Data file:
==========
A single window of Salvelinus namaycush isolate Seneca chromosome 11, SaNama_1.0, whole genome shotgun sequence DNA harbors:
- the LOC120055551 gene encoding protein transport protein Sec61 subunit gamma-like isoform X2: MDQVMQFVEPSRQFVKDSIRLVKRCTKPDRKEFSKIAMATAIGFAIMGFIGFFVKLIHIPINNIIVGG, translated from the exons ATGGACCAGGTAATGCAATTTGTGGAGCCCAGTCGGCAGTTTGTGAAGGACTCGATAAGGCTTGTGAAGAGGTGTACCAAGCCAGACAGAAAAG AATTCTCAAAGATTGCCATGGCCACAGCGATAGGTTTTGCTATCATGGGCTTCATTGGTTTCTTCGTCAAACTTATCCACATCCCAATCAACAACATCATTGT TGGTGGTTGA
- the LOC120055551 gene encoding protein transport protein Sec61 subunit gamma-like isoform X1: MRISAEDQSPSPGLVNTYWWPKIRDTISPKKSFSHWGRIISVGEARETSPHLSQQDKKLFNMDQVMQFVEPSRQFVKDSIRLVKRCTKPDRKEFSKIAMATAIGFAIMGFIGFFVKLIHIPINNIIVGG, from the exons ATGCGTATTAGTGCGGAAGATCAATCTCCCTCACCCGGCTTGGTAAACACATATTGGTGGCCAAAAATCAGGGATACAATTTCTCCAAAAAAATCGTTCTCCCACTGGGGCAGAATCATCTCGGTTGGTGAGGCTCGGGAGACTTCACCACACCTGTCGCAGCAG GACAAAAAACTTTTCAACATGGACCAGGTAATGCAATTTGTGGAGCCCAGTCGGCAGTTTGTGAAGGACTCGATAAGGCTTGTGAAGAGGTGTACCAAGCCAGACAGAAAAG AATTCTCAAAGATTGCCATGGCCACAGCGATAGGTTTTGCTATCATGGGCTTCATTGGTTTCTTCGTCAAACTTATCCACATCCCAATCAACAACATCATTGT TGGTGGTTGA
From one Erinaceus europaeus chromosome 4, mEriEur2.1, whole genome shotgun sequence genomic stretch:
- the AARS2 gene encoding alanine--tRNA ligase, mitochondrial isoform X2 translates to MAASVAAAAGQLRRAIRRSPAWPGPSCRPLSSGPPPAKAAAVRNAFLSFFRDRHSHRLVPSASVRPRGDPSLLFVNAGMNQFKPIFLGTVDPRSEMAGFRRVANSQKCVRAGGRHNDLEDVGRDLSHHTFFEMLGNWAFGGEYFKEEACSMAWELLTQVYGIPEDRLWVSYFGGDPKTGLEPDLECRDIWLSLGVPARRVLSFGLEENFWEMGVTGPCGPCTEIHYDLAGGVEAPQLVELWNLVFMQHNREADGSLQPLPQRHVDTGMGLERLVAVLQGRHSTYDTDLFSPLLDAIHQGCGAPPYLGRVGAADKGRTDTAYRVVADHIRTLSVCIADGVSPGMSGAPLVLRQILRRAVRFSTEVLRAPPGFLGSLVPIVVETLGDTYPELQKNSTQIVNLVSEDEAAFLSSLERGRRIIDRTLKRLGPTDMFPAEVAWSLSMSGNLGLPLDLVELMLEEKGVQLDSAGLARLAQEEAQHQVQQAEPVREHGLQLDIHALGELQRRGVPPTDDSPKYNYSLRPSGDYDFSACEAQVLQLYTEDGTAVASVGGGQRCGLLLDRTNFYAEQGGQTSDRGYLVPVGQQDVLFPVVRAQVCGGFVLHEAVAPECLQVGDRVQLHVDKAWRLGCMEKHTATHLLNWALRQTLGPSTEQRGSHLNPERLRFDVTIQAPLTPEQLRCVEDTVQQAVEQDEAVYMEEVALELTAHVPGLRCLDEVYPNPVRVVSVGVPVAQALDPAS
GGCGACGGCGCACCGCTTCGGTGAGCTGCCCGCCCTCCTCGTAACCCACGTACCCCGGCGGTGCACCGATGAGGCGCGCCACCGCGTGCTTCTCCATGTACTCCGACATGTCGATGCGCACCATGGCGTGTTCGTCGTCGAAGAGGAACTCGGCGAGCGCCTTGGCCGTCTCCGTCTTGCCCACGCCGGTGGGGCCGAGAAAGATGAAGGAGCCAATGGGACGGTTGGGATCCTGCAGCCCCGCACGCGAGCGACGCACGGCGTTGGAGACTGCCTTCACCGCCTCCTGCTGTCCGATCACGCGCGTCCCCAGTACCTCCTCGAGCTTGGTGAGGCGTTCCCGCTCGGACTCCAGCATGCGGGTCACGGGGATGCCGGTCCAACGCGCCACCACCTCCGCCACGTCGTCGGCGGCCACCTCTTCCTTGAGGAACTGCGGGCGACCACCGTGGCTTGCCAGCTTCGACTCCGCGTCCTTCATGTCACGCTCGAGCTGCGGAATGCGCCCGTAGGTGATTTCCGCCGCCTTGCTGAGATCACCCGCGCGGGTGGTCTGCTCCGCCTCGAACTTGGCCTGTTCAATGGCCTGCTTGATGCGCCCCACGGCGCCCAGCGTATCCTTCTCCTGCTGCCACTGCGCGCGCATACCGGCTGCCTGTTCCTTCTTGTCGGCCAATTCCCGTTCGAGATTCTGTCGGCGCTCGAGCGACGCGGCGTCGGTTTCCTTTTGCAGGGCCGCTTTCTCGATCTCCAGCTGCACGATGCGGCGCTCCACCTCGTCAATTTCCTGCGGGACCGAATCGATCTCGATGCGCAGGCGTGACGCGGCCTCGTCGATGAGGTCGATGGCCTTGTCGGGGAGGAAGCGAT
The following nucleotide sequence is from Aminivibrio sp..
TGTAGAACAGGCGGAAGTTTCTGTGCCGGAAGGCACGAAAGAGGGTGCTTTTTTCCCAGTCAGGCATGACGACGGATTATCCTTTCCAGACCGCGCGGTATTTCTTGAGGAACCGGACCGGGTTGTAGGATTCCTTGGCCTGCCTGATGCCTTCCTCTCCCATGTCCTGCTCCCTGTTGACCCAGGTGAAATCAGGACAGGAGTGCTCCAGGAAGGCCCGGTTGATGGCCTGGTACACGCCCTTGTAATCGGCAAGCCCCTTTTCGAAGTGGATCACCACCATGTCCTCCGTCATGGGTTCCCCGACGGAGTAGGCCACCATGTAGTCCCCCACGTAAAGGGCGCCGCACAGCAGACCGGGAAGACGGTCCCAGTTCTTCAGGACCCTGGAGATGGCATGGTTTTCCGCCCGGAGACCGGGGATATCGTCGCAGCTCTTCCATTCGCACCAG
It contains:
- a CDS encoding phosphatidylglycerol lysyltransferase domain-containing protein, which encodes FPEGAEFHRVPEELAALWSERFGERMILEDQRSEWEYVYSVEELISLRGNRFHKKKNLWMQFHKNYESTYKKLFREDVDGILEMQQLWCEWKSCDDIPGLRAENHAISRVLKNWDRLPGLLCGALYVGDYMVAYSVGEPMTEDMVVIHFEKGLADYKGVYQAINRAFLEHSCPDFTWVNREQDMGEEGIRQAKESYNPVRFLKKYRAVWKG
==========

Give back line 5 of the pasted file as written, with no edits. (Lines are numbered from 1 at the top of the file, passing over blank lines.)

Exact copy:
- the AARS2 gene encoding alanine--tRNA ligase, mitochondrial isoform X2 translates to MAASVAAAAGQLRRAIRRSPAWPGPSCRPLSSGPPPAKAAAVRNAFLSFFRDRHSHRLVPSASVRPRGDPSLLFVNAGMNQFKPIFLGTVDPRSEMAGFRRVANSQKCVRAGGRHNDLEDVGRDLSHHTFFEMLGNWAFGGEYFKEEACSMAWELLTQVYGIPEDRLWVSYFGGDPKTGLEPDLECRDIWLSLGVPARRVLSFGLEENFWEMGVTGPCGPCTEIHYDLAGGVEAPQLVELWNLVFMQHNREADGSLQPLPQRHVDTGMGLERLVAVLQGRHSTYDTDLFSPLLDAIHQGCGAPPYLGRVGAADKGRTDTAYRVVADHIRTLSVCIADGVSPGMSGAPLVLRQILRRAVRFSTEVLRAPPGFLGSLVPIVVETLGDTYPELQKNSTQIVNLVSEDEAAFLSSLERGRRIIDRTLKRLGPTDMFPAEVAWSLSMSGNLGLPLDLVELMLEEKGVQLDSAGLARLAQEEAQHQVQQAEPVREHGLQLDIHALGELQRRGVPPTDDSPKYNYSLRPSGDYDFSACEAQVLQLYTEDGTAVASVGGGQRCGLLLDRTNFYAEQGGQTSDRGYLVPVGQQDVLFPVVRAQVCGGFVLHEAVAPECLQVGDRVQLHVDKAWRLGCMEKHTATHLLNWALRQTLGPSTEQRGSHLNPERLRFDVTIQAPLTPEQLRCVEDTVQQAVEQDEAVYMEEVALELTAHVPGLRCLDEVYPNPVRVVSVGVPVAQALDPAS